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STRANGULATION                                                       153

3. After terrorizing a rich merchant in village Dholera the robbers removed all
cash and ornaments, burnt the account books and hanged the merchant from the ceiling
of the roof of the house where he was found dead.—Leader, April 29, 1934.

The following case came under my notice in which there was presumption of
homicide : —

On the night of October 23, 1910, a Hindu male went to sleep on a charpoy, afteY
taking his evening meal. The next morning he was found dead in his bed. At the
necropsy saliva was seen trickled down the right angle of the mouth and an oblique
ligature mark was seen in the upper and front part of the neck from ear to ear with
congestion in the internal organs. It was presumed that some one entering the house
passed a cord round his neck and pulling up the head, gave it a downward jerk while
the deceased was in sound sleep.

A Case of Lynching.—A mob of about a thousand persons including women and
children burst into the country gaol at Princes Anne, Maryland, defying a barrage of
tear gas and the truncheons of twenty police, and carried off a negro who was accused
of assaulting an aged white woman. He was stripped of all his clothes, a rope was tied
round his neck, and he was dragged through the town behind a motor car with the
mob howling and cursing him. Then he was hanged from a tree next to the Judge's
house. Later, petrol was poured over the body and it was burnt in a public square.—
Leader, Nov. 27, 1933.

A case of lynching also occurred in Ratlam on May 14, 1949. Three coolies, who
were walking about in a street, were accused by a nervous pedestrian of being involved
in child-kidnapping for human sacrifice. Hence a yelling crowd of people fell upon
them. One was stoned to death, the second was hanged by his legs like a stricken pig
and the third was trussed up and also hanged like an animated bundle of rags; later
they were slowly burned to death.—Blitz, Sep. 13, 1949.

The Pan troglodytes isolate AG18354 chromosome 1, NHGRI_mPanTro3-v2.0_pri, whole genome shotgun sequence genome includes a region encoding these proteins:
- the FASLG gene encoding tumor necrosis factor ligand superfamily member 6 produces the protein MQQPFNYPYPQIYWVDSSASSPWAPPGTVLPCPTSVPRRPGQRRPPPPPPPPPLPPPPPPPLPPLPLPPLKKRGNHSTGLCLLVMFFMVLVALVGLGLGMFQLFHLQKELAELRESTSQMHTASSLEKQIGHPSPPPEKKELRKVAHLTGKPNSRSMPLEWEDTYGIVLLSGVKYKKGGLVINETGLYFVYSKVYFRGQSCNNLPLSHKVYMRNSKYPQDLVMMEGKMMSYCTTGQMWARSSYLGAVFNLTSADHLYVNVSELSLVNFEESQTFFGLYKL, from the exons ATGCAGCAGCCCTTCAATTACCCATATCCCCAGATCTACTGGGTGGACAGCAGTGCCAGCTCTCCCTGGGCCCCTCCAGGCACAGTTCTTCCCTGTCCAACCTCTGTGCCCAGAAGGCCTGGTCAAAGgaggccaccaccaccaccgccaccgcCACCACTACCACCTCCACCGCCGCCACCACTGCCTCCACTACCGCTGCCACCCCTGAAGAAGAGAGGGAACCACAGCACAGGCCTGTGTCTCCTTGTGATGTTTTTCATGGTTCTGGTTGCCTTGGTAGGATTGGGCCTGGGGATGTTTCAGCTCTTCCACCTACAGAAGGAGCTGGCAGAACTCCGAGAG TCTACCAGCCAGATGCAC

Accident.—1. In order to punish her child a woman tied the arms above the elbows
with a stocking fixed to a string, which in turn was fixed to a ring in the wall of a
dark closet. At the end of three hours the child was found dead, having been suspended
by the string, as the stocking accidentally slipped up round the throat and constricted
it.—R. v. Montagne, Dublin Assizes, 1892.

2. A tragic case of accidental hanging occurred in a village near Silao, twenty
miles from Patna, during a mock trial for Mahatma Gandhi's murder staged by boys.
A boy representing Gandhiji was hit with a stick, and was considered as assassinated.
Another boy, playing the judge, sentenced to hanging the boy who had taken the role
of Godse. The boy was actually hanged to death on a tree.—Times of India, April 3y
1950, p. 7.


Definition.---Strangulation is a violent form of death, which results from
constricrting the'neck by means of a ligature without suspending the "body.
It is called throttling, when constriction is produced by the pressure of the
flHge*rs upon the throat. Jgtrangulation may also be brought about by com-
pressing the throat with afool, knee, elbow, or some other solid substance.

A form of strangulation, known as Bansdola, is sometimes practised in
Northern India. In this form one strong bamboo or lathi (club) is placed
across the throat, and another across the back of the neck. These are
strongly fastened at one end; a rope is passed round the other ends, which
are "bound together, and the unfortunate victim is squeezed to death. The
throat is also pressed by placing a lathi (club) or bamboo across the front
of the neck and standing with a foot on each end of the lathi or bamboo.

In the case of K. E. v. Jeevan and Cheda. charged under section 302, I.P.C., with
having murdered one Duja, 25 years old, it was proved in evidence that Jeevan threw
down Duja and put a stick on his neck, each of the accused pressing it down with his
foot at either end till Duja was dead.s

On the 16th April 1927, one Khemkaran was lying on a charpoy (bedstead) when
one Mansa thrust a stout piece of bamboo^ about four feet long, forming the bottom
part of a yoke, under the wood of the ch&rpay on one side. He had this length of a
bamboo pressed against Khemkaran's throat and kept it down at the other end will*
his foot fill death. He then threw tfee body into a well.4

On August 30, 1934, one Wanarse of a village, known as Humagaon, District Satara,
who was suspected to have set fire to Mahangade's house, was seized and made to lie isti

3.   All. Hlgi Court Criminal Appeal No. 197 of 1923.

4   K, E. v. Mansa, Chief Court of Oudh, Crim. App. No. 461 of